It's Opening Day for Montana's Bison Hunt
For Immediate Release:
Wednesday, November 15, 2006
BFC, Stephany Seay 406-646-0070
West Yellowstone & Gardiner, Montana - Today marks the opening day of Montana's bison hunt. America's last wild herd, the Yellowstone bison are enjoyed and admired by millions of national park visitors, yet between today and February 15 they will be targets for gunners along Park borders. Montana has issued 140 permits to kill Yellowstone bison that enter the state.
A bull bison was shot this morning along the Madison River, less than a quarter of a mile from the western boundary of Yellowstone National Park. Another bull was killed just outside of the Park's northern boundary, near Gardiner.
Buffalo Field Campaign (BFC) a Montana-based wild bison advocacy group that opposes the current bison management will be monitoring and documenting the hunt. BFC aims to educate hunters regarding the extreme mismanagement of the Yellowstone bison and bolster support for bison conservation in Montana.
"Our position is clear," said Mike Mease, BFC co-founder, "No habitat, no hunt."
Wild bison are ecologically extinct in Montana and through a joint state-federal agency plan are subjected to harassment or death any time they enter the state. Montana is a critical part of the bison's native habitat.
The Montana Department of Livestock (DOL) is the authorizing agency of the hunt, yet this agency lacks any training in or knowledge of wildlife management. The DOL was authorized to harass bison up to a week before the hunt began. Last year the DOL cancelled the bison hunt to harass a group of 40 bison that were within the hunting zone. Their actions caused 14 bison to fall through the ice of Hebgen Lake. Two bison drowned; the rest were eventually sent to slaughter.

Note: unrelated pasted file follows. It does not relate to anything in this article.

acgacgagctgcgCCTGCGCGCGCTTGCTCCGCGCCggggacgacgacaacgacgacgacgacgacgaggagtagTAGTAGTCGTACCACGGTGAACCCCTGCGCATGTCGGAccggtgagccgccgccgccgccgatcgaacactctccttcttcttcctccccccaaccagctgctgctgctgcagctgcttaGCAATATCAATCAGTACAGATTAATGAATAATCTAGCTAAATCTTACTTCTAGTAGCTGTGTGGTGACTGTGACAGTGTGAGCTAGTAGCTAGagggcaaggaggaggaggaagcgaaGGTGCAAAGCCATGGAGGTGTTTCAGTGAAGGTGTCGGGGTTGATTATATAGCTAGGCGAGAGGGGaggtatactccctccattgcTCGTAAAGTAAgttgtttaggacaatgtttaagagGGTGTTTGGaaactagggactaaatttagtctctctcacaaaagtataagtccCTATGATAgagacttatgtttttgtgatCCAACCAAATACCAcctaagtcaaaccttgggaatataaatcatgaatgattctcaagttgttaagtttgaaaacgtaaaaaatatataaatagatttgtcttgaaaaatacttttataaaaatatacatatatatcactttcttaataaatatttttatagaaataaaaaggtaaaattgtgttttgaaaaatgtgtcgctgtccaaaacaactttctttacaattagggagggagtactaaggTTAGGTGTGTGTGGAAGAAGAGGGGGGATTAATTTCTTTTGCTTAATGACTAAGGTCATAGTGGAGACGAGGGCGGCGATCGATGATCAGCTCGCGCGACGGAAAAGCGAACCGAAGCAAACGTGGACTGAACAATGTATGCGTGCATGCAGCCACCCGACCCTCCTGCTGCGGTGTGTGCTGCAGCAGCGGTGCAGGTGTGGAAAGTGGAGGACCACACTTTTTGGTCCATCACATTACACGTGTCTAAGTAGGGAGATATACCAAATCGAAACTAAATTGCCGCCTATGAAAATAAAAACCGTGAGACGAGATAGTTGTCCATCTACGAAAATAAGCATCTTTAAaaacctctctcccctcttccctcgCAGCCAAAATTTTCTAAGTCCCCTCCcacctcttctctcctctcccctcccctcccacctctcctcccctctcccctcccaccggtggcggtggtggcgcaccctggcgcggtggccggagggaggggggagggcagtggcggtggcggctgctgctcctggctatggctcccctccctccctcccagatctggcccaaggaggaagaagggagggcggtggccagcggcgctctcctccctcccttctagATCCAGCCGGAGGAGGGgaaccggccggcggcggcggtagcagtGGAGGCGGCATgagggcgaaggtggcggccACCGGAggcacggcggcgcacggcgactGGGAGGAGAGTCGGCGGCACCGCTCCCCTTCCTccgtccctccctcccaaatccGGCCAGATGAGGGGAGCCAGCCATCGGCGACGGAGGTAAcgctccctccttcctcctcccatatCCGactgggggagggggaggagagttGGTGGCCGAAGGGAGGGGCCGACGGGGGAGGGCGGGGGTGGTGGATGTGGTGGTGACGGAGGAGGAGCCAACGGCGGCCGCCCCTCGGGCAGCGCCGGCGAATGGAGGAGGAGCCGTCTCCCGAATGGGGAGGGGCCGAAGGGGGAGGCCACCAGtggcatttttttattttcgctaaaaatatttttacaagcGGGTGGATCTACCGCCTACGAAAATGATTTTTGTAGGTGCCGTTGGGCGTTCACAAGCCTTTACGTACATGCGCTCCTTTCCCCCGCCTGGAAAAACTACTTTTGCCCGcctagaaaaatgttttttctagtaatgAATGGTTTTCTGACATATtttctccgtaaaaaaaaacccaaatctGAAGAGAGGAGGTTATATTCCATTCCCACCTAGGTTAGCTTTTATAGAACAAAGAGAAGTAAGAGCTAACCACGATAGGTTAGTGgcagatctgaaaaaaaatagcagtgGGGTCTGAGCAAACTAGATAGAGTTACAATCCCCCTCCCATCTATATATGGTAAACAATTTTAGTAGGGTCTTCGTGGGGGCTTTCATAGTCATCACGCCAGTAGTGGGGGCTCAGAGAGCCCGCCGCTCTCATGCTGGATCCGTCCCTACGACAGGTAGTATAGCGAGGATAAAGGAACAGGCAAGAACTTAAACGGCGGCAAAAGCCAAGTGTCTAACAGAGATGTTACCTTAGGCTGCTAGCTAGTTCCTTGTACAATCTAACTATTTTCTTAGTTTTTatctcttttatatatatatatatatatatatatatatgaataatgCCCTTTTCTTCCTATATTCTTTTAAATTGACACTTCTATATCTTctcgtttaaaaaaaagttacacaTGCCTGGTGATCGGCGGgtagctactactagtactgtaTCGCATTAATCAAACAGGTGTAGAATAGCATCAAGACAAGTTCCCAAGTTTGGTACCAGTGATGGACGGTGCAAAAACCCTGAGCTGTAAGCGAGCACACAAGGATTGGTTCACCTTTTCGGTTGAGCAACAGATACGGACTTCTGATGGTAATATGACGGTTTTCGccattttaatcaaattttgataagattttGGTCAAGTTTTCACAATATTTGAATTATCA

BFC strongly opposes the current bison hunt and calls on Montana to provide substantial habitat throughout state, allowing bison to establish a viable resident population. BFC also calls for stripping the DOL of any and all bison management authority.
"This hunt is extremely premature," said Buffalo Field Campaign (BFC) spokeswoman Stephany Seay. "Wild bison are ecologically extinct in Montana. The state currently doesn't value bison as a native wildlife species and livestock interests are calling the shots. Bison must be provided year-round habitat and be allowed to recover their native Montana range," Seay maintained.
American Bison once spanned the continent, numbering between 30 and 50 million. The Yellowstone bison are America's only continuously wild herd, numbering fewer than 4,000 animals, diminished to less than .01 percent of the bison's former population.